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June 3, 2014

Empirical explorations of modern capital clemency

Michael Heise has recently posted on SSRN two intriguing pieces concerning the modern patterns of capital clemency. Here are links and abstracts:

The Death of Death Row Clemency and the Evolving Politics of Unequal Grace

While America’s appetite for capital punishment continues to wane over time, clemency for death row inmates is all but extinct.  Moreover, what little clemency activity that persists continues to distribute unevenly across gender, racial and ethnic groups, geography, governors’ political affiliation, and over time. Insofar as courts appear extremely reluctant to review — let alone interfere with — clemency activity, little, if any, formal legal recourse exists.  Results from this study of clemency activity on state death rows (1973-2010) suggest that potential problems arise, however, to the extent that our criminal justice system relies on clemency to function as coherent extrajudicial check.

The Geography of Mercy: An Empirical Analysis of Clemency for Death Row Inmates

Conventional wisdom notes persistent regional differences in the application of the death penalty, with southern states’ appetite for capital punishment exceeding that of non-southern states.  Scholars analyzing the distributions of death sentences and state executions find a geographic influence.  Less explored, however, is a possible regional difference in the distribution of executive clemency even though clemency is an integral component of a criminal justice system that includes capital punishment.  If geography influences the distribution of the death penalty, geography should also influence the distribution of clemency.  Data, however, reveal some surprises.  Using a recently-released data set of all state death row inmates from 1973 to 2010, this paper considers whether clemency is exercised in southern and non-southern states in systematically different ways.  No statistically significant differences exist between southern and non-southern states when it came to clemency, even though southern states were more prone to execute and less prone to disturb death sentences through reversal on appeal than northern states.  When it comes to the influence of geography in the death penalty context, the findings provide mixed support and convey a complicated picture.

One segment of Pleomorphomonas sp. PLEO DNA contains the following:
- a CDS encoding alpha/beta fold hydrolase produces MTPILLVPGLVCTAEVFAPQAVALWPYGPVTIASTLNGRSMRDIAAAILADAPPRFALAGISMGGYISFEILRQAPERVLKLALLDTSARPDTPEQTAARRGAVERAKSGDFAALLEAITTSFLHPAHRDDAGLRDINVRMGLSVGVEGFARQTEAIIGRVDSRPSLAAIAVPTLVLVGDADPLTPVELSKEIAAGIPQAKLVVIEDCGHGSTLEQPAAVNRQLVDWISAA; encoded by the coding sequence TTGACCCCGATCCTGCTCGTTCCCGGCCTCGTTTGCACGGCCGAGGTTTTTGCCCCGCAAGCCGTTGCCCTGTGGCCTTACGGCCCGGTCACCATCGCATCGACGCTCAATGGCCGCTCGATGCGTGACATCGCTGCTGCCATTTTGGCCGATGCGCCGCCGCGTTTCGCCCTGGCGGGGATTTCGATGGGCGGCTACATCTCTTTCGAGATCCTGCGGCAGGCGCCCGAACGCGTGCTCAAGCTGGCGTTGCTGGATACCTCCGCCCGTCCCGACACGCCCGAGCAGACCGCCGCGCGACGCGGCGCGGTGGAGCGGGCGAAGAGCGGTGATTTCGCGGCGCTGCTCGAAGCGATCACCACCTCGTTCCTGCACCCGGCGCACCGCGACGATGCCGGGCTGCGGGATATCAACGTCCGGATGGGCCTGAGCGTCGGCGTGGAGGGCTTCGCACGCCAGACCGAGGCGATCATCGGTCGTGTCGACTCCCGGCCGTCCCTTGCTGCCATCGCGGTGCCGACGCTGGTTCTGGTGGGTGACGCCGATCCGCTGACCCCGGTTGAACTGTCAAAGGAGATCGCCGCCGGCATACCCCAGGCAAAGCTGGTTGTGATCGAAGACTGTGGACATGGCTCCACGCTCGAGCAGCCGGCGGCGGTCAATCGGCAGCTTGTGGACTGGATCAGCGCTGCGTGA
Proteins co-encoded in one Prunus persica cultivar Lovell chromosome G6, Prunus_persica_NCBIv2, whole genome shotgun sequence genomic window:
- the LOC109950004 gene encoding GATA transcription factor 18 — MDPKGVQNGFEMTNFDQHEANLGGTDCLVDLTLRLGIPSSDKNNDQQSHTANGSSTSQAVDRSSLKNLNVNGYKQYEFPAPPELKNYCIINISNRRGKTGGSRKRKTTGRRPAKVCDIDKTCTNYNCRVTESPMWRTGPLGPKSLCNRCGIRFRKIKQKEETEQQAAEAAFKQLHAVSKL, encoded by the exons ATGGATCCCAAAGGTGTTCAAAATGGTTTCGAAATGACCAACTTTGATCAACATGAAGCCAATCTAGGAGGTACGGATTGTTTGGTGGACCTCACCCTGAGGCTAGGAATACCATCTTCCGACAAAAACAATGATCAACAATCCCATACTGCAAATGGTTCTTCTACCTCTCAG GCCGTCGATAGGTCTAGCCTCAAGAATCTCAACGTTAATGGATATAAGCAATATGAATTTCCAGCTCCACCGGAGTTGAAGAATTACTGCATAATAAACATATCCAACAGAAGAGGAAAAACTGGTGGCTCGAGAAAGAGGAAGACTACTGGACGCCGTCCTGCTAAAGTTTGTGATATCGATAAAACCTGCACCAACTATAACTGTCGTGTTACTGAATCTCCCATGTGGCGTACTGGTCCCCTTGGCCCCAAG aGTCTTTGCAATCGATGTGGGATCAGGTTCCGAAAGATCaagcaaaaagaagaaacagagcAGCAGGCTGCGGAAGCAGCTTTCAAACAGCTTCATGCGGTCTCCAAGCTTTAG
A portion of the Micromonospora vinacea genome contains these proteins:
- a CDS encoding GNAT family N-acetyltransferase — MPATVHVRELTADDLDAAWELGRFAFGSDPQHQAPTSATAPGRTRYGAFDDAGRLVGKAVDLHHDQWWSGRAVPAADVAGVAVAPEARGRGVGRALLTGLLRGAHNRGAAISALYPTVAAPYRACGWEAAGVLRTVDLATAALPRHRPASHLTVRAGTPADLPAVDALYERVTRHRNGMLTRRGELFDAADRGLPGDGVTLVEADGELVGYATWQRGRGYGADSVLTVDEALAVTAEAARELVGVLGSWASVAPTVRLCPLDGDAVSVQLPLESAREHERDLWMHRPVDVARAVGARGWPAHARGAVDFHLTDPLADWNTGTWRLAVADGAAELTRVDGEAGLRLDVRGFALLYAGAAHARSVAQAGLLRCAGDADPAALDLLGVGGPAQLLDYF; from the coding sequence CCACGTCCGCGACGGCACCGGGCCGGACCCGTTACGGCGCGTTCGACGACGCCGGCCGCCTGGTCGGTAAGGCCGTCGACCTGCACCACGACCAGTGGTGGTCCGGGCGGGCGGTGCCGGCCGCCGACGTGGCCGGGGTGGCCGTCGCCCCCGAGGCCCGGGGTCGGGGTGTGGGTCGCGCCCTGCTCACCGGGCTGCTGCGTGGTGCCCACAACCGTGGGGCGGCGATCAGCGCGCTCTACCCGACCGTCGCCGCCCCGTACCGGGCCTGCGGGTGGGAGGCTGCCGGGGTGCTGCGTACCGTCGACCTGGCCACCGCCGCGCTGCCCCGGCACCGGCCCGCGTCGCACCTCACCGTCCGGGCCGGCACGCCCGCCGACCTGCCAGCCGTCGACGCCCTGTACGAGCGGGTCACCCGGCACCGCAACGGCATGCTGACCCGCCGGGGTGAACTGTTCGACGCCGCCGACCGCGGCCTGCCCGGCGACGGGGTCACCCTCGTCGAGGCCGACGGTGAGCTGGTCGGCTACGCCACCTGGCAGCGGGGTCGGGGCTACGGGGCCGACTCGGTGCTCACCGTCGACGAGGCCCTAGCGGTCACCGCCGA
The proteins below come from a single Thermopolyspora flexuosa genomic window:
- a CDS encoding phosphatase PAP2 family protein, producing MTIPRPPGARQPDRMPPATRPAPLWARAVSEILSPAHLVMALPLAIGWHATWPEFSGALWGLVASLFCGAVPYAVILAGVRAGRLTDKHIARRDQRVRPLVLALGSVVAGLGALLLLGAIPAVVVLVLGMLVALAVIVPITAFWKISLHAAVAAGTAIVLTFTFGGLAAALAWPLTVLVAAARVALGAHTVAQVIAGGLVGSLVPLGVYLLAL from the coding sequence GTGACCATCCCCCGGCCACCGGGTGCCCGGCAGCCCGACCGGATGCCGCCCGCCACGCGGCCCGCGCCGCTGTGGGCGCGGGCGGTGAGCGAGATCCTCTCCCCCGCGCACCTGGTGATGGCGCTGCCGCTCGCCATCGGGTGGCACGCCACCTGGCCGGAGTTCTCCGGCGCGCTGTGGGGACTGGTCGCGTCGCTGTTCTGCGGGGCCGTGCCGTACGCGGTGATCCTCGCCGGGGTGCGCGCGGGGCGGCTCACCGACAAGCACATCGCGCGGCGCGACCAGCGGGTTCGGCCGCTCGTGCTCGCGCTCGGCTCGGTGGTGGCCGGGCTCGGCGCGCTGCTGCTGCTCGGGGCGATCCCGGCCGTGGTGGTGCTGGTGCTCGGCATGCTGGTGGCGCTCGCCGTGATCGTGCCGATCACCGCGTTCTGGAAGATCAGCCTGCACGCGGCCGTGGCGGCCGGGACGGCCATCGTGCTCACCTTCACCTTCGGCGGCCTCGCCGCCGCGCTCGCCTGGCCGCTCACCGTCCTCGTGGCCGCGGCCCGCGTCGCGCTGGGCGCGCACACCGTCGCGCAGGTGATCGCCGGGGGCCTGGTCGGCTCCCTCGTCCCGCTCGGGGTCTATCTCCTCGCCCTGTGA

June 3, 2014 at 10:46 AM | Permalink

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